"They did something very different: they essentially opened their windows, used vibrant pink colors, and opened windows," said Prevetti. "It is outward-looking. It is very inviting. That's a great example where office is not a deterrent."

Less appealing scenarios involve closed blinds and the sort of quietude that would cause passers-by to pick up their pace. 

"We've had other offices like insurance companies and such where they essentially put their…back office stuff looking out on to the street: computer tables, the backs of desks," said Prevetti. "The worst case is when they completely put up blinds and have no attempt to …do anything that would add to the street life of the city."

Redwood City is looking for the same types of businesses as San Jose is. 

"We want transparency," said Redwood City Vice-Mayor Jeff Gee. "We don't want rows and rows of cubes. We want to make sure that the windows and storefronts look alive and are not all black."

Whether or not the cities return to all-retail strategies, the demand that they are seeing may signal a new trend in the way that businesses approach their offices. They may find, in fact, that certain businesses will want to compete with retail establishments even when the rents rise. 

Gee said that offices have taken interest in Redwood City because of the downtown's proximity to a Caltrain commuter rail station. The balance among downtown uses may therefore have as much do to with cultural shifts as with economic cycles. 

"Today, right now there's a demand for office space from a lot of technology startups," said Gee. "That has been driven, of all things, by the train….the new generation of workers really don't want a car." 

Prevetti said that this trend applies not only to youth-oriented internet startups but also to more venerable firms. She cited interest from corporate tenants, such as Oracle software and the accounting and consulting firm PricewaterhouseCoopers, who may be seeking office space that appeals to their new recruits.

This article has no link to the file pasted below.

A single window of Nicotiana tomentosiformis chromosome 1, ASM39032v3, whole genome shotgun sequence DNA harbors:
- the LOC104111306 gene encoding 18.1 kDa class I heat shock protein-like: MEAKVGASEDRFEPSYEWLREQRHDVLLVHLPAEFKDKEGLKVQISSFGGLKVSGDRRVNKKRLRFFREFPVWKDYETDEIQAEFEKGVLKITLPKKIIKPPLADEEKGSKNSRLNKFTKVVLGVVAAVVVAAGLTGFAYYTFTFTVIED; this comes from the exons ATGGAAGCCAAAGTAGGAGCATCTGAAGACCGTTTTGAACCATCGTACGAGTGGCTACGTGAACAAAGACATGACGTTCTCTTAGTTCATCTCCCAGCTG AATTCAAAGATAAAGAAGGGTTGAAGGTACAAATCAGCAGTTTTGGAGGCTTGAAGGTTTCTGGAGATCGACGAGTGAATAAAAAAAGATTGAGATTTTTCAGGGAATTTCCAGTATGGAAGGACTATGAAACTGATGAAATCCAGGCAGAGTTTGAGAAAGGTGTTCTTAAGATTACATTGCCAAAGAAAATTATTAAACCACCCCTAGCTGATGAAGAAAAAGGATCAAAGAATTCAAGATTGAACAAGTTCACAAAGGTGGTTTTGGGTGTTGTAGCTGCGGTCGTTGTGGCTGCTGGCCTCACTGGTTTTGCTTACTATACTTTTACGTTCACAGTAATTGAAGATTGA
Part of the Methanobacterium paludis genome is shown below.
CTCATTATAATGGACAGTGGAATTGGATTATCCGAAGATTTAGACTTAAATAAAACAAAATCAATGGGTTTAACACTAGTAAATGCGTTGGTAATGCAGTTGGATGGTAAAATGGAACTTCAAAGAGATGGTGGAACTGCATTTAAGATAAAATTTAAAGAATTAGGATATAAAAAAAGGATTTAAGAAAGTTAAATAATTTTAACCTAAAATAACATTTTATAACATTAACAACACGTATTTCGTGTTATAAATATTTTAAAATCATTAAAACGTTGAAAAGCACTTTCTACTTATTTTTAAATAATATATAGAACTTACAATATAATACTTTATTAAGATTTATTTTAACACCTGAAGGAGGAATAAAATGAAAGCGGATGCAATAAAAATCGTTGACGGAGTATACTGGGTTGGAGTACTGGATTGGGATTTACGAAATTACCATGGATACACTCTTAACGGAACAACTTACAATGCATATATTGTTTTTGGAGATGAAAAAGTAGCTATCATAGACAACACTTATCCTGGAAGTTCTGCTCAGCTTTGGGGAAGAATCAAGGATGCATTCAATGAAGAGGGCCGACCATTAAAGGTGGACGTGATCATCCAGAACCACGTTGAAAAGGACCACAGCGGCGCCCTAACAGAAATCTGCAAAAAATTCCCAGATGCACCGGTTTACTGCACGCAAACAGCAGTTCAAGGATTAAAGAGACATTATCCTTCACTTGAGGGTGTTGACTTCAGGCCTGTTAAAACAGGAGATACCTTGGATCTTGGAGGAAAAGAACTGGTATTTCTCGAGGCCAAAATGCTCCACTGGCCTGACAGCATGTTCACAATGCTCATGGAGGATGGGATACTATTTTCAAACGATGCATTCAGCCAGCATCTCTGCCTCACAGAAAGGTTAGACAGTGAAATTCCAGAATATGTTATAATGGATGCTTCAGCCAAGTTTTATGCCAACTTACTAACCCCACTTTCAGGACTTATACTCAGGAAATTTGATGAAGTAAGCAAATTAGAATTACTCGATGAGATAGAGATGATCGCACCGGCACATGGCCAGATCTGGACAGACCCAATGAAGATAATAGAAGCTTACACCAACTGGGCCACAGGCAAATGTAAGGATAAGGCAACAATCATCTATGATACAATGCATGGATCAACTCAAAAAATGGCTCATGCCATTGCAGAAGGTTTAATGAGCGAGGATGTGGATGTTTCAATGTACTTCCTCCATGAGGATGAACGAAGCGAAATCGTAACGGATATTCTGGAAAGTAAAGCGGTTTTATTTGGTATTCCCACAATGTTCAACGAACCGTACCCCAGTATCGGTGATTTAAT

"We're finding that as we attract more use and recent graduates from college, they want to be part of an active downtown," said Prevetti. "They want to be able to go out, grab a coffee, come back, have a collaborative space."

For both San Jose and Redwood City, relaxing their downtown regulations represents small steps to combat the recession and institute creative, low-impact economic development strategies. Though neither city is responding directly to the loss of redevelopment, it is on city officials' minds. 

"We recognize we're in an era of bold ideas about revitalization," said Liccardo. "Without money to incentivize (development), we need to think about how we provide some relief to restrictions that city government often impose on development."

Before every city trades its dining tables for cubicles, the Silicon Valley officials cautioned that these strategies may not be for everyone, especially in places where office demand is weak or nonexistent. 

"A lot of it is pretty fine-grained when you look at downtown revitalization," said Prevetti. "Other cities if they're interested in going down this course to do it very mindfully."


Jeff Gee, Vice-Mayor of Redwood City, 650.780.7220

Sam Liccardo, San Jose City Council Member, 408.535.4903 

Laurel Prevetti, Assistant Director, Planning Building and Code Enforcement at City of San Jose, 408.535.3555